All the while, hope for the future grew as folks showed us new house plans and talked of planting trees. Hope grew, thanks in large part to a beautiful sense of community and love that poured in from every corner of Texas and from around the nation. This support pulled people forward. It told them that it mattered not only to those of us here in Smithville, but to so many others that they make it through this with their dignity intact.

To prove it, first-rate items sent with obvious care arrived, items like the bright orange makeup bag I saw quickly snatched up by a teenage girl. Showing it to her mother, she proclaimed, “Look how cute, Mom! It’s so much prettier than the one I had before the fire! Awesome!” I could hear the rainbow in her voice.

Day after day, fellow Texans showed up, paying to rent U-Hauls filled with household items, pet food, toiletries and whatever else we had on our “needs” list at the time and drive them down from North Texas or up from Corpus Christi. And folks from Monahans trekked eight hours (that’s just one way!) from West Texas to make sure our livestock had hay. One man, after having driven from Fort Worth in one long shot, stood and cried with me on the sidewalk as he took in the endless traffic of donations heading into the center. Another day, a gentleman showed up from Galveston with a Toyota pickup full of rakes and shovels because he’d been through Hurricane Ike and knew the needs of a disaster zone.

Then there was the woman who called from Mississippi with a pep talk. Assuring me they’d made it through Hurricane Katrina so we’d make it through this, she called me “girlfriend” throughout the conversation with her deep southern twang. And there was the FedEx package from a Missouri family who didn’t know a single person in all of Bastrop County but, nevertheless, sent an entire box full of “hugs” with a note reading: “We can only hope that during these frightening times these stuffed animals will bring comfort to those children affected.”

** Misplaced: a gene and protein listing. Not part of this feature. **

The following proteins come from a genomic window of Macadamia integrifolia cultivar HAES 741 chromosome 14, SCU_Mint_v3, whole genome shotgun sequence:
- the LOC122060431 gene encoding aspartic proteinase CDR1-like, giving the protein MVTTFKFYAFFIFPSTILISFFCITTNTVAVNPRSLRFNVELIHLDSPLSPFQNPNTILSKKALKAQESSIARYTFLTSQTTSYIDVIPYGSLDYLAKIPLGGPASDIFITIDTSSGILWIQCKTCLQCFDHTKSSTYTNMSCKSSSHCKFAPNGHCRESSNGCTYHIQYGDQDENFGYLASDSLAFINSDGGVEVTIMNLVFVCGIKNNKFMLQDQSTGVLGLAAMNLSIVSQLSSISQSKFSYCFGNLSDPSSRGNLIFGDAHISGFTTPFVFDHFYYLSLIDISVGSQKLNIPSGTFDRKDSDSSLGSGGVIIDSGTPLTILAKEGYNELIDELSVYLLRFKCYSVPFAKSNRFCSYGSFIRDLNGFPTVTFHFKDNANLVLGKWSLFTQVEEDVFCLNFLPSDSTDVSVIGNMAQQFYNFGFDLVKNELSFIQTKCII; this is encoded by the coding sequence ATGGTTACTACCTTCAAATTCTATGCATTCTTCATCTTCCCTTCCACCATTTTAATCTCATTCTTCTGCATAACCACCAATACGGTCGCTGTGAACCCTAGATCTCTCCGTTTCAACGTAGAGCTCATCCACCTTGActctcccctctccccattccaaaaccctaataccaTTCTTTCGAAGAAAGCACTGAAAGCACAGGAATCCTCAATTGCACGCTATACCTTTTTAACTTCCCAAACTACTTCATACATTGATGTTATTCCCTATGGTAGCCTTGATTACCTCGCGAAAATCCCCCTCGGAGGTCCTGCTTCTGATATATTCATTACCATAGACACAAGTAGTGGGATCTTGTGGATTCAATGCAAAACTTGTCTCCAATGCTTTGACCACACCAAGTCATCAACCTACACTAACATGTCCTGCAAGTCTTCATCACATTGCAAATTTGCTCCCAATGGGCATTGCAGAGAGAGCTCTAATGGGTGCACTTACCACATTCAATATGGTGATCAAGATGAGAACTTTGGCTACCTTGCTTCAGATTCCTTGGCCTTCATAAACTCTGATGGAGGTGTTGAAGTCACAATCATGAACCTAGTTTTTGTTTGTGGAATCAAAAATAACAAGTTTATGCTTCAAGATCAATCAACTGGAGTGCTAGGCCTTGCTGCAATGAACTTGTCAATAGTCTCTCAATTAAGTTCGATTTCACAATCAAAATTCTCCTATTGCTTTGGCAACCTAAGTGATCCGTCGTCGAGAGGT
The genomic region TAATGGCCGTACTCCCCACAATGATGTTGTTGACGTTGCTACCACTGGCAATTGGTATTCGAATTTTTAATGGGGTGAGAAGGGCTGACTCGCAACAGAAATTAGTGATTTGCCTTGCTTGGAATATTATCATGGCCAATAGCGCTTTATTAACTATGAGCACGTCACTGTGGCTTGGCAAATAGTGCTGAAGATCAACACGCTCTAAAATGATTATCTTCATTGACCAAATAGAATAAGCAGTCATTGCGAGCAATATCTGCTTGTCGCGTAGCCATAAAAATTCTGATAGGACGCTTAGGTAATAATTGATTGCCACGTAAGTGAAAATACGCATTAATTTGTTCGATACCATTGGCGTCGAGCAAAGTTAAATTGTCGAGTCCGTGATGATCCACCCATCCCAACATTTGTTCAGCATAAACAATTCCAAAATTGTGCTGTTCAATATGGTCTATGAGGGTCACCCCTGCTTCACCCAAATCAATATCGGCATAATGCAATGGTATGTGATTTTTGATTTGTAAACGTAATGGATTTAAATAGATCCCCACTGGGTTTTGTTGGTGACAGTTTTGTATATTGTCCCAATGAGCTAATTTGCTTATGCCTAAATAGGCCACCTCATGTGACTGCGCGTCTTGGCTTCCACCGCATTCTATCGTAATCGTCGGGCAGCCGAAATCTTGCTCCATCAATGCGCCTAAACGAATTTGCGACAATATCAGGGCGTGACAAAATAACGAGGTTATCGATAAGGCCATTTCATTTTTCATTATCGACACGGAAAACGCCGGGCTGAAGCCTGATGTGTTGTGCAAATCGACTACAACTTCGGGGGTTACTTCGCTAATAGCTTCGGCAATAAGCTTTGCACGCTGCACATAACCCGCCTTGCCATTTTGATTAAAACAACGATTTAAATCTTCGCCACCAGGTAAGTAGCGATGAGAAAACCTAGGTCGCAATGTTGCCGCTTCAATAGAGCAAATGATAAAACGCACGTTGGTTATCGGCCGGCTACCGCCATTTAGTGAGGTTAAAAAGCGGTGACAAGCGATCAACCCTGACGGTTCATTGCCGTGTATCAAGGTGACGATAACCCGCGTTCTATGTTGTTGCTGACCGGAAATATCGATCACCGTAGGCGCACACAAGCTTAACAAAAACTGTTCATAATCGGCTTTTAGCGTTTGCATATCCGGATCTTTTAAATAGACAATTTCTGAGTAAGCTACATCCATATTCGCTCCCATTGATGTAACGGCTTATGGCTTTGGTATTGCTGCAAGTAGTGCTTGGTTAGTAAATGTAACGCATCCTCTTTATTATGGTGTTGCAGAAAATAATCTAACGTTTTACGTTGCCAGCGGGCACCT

We arranged the stuffed animals near the door at child-eye level, and within minutes a little boy found a black and yellow teddy “bee.” Oh, how the smile took over his chubby face as he alternately hugged it, kissed it and “buzzed” his mother with it while she looked for supplies!

Other heroes gave of their time like the volunteers who came back every day, often working 12-hour shifts so our center could keep its doors open. Or the 22-year-old single mother who magically appeared, angel-like, with her full-sized pickup (desperately needed to transport goods from the warehouses to our distribution center) from San Antonio just when we needed her most. We found out later through a slip of the tongue that she’d had to borrow gas money to get to Smithville.

And then there were those who gave back. The motorcycle ride “thank-you” gift I was offered by a man who had nothing left but his motorcycle. The artist who’d built his home from scratch and lost it all, but wrote beautiful prose to thank us for what we’d done for him. The man who played a Willie Nelson song for us on the guitar he’d thrown in his truck as he outran the flames at Circle D. And the little girl who bestowed the warmest hugs each time she said goodbye.

Being displaced and needing to rely so much on others added other difficult dimension to this tragedy. I learned the depth of this from an elderly woman I assisted. As we sorted through bottles of eye drops, she suddenly turned to me and took my hand. As she looked into my eyes, her own brimmed with tears. “I’ve never had to accept help before,” she said. “I’ve always been the one to give it. This is so hard.”

I didn’t lose my home in the fire, so I can’t say that I’ve walked in those shoes. I only felt the experience through the pain of others. But after watching how gracious and dignified those affected by the fires have been in accepting generosity, I can say that when my turn comes to need a helping hand, swallowing my pride and reaching for it will come much easier now.

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Mary O. Parker, frequent contributor